HOYLAKE, England (AP) — The hug Jon Rahm gave his parents after finishing his round at the Open Championship on Saturday felt a lot better than the one he gave them the day before.
On Friday, he struggled just to make the cut. This time, he scored the lowest round ever at the Royal Liverpool Open to put himself back in contention to win the claret jar.
“Today wasn’t a comforting hug,” Rahm said after an 8-under 63 round, which was his best ever by any stretch. “Days like these are so much fun.”
It was a stark contrast to the disappointment of the first two days. Rahm left Hoylake frustrated with his mistakes and complaining about the number of people who tripped him while he was playing Rory McIlroy.
“I was playing good golf and I knew what I was capable of,” Rahm said. “I was frustrated because of the… mistakes I made. I gave up shots at major championships that cost a lot, and that’s mostly it. That’s what I felt.”
It was different on Saturday.
Rahm started the day at 2-over par, 12 shots behind then-leader Brian Harman. The Spaniard made eight birdies and no bogeys, shooting 30 on the back nine. By the time he finished his round, which he called his best ever on a links course, Rahm was just four shots off the lead.
Royal Liverpool was the only course in the modern rotation that had not produced a score lower than 65 until Saturday.
“The job today was to go out and give myself the best chance I could. Every time you get a bird, just think of another one. “It’s just all you can do,” Rahm said. “I did what I needed to do, which is to give myself a chance.”
With the odds not too long, Rahm said his game plan was to use the driver as often as possible to avoid the punishing pot bunkers on the fairway.
“I was very comfortable off the tee,” he said. “When you feel comfortable off the tee, it’s very easy to stay aggressive.”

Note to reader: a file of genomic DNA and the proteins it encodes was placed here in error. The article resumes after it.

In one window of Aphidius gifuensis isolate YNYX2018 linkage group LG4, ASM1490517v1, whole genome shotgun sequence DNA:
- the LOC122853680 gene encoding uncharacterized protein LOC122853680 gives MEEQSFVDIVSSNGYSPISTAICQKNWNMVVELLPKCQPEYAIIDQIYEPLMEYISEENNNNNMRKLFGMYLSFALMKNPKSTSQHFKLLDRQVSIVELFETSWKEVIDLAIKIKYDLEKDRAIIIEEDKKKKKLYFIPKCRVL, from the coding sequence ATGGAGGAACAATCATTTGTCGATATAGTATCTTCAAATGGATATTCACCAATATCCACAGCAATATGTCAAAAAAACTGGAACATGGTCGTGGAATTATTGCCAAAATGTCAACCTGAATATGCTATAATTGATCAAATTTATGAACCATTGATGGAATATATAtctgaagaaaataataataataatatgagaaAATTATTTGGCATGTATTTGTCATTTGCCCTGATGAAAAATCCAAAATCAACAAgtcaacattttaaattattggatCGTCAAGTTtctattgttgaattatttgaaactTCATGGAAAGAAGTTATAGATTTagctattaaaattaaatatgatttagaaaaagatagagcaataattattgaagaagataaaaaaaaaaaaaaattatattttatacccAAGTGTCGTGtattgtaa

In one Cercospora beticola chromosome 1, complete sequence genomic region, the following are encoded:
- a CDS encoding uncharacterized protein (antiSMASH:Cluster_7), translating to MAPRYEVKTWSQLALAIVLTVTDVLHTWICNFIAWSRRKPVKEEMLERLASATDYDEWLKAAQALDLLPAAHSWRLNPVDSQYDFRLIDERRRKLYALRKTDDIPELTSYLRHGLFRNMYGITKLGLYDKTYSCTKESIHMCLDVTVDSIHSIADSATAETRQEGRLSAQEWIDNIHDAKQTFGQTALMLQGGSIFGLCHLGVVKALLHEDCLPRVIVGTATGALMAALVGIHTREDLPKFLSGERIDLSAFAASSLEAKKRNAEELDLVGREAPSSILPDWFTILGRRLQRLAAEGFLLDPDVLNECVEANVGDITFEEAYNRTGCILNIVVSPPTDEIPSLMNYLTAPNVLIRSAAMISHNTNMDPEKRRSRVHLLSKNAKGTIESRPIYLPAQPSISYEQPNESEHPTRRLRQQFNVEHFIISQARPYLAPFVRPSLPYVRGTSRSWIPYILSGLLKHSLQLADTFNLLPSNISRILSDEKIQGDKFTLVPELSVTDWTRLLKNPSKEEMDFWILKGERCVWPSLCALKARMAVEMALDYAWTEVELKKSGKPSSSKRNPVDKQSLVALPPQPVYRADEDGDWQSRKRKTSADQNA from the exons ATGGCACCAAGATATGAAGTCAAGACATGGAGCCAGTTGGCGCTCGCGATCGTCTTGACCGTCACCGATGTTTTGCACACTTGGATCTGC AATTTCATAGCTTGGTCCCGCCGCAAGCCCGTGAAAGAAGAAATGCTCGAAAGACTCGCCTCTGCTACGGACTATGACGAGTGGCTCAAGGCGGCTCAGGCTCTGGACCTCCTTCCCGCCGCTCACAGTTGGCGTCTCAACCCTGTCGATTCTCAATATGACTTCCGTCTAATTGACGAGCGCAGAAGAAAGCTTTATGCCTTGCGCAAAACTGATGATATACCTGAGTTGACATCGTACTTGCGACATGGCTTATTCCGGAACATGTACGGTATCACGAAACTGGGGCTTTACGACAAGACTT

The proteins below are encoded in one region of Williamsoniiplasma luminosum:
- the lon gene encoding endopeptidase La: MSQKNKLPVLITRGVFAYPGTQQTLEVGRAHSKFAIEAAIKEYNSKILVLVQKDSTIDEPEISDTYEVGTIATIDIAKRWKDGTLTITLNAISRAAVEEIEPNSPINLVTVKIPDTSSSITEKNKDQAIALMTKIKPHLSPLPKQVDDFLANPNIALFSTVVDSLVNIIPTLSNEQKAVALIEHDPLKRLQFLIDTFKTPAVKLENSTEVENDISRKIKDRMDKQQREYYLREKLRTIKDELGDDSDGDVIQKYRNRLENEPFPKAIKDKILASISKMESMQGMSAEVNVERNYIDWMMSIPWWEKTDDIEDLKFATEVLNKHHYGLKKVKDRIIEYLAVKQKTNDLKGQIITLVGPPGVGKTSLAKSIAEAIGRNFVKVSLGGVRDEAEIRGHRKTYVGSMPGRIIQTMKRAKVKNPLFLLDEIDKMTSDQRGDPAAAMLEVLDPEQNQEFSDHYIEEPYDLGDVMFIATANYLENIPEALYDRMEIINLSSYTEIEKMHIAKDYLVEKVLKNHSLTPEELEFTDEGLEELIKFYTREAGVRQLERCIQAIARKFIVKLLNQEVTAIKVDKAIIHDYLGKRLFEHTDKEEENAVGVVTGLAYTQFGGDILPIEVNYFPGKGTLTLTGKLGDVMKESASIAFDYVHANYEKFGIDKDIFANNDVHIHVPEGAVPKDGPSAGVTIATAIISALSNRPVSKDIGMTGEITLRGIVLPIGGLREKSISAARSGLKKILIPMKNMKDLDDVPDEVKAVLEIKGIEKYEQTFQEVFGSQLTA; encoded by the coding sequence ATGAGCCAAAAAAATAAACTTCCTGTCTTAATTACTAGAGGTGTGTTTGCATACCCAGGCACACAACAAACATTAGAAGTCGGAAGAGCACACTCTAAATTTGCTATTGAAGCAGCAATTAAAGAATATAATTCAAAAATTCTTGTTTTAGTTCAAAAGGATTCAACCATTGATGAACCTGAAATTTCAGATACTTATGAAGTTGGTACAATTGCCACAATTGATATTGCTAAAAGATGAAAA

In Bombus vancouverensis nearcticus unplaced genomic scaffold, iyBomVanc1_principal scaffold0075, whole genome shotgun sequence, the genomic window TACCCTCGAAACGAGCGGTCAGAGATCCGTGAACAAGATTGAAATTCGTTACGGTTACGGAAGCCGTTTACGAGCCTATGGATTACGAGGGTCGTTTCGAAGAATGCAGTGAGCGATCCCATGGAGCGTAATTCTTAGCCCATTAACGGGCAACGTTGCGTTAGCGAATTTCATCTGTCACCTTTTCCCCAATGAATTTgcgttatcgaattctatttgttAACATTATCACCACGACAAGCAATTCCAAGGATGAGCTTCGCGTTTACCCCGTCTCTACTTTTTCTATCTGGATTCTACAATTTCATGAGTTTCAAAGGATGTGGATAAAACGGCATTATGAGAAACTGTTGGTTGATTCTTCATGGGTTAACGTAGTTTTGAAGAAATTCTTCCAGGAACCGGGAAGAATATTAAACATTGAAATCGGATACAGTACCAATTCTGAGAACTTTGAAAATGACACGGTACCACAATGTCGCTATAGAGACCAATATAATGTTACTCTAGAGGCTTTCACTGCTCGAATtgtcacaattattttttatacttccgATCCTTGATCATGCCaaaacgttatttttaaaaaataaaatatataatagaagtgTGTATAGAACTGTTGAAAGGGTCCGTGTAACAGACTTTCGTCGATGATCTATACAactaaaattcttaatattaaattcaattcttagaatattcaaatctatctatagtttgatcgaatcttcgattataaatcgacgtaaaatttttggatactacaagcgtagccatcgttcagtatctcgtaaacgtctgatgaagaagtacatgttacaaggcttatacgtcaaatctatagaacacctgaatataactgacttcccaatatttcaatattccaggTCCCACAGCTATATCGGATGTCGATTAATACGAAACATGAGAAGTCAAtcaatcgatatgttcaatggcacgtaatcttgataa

Rahm said it was one of those days where he could execute everything he envisioned before his shots.
“It’s not often you see those shots come out the way they’re supposed to and put them in the spots you’re supposed to,” Rahm said. “You see everything as it’s supposed to happen, and it’s very unusual.”
It could have gone even better, as Rahm had other good birdies but couldn’t convert them, especially on the front nine.
The world No. 3 birdied a 6-footer to save the eighth, then bogeyed his next four holes to go on the back nine.
One of the highlights of his round was a 34-foot putt he made for birdie on the par-4 16th. He also drained a 22-footer on the ninth hole and a 12-footer for his final birdie of the day on the par-5 18th.
Rahm won the Masters in April for his second major and leads the tour with four wins this season. He came to Royal Liverpool after a break after losing the branch in the Travelers Championship almost a month ago.
Victory at Hoylake would put him alongside Seve Ballesteros as the only Spaniards to win the Open. Ballesteros won in 1979, 1984 and 1988.
Rahm was asked what it felt like to become the first Spaniard to shoot 63 and do something that even the great ballers didn’t do in a major.
“I’d rather win three times and never shoot 63,” Rahm said.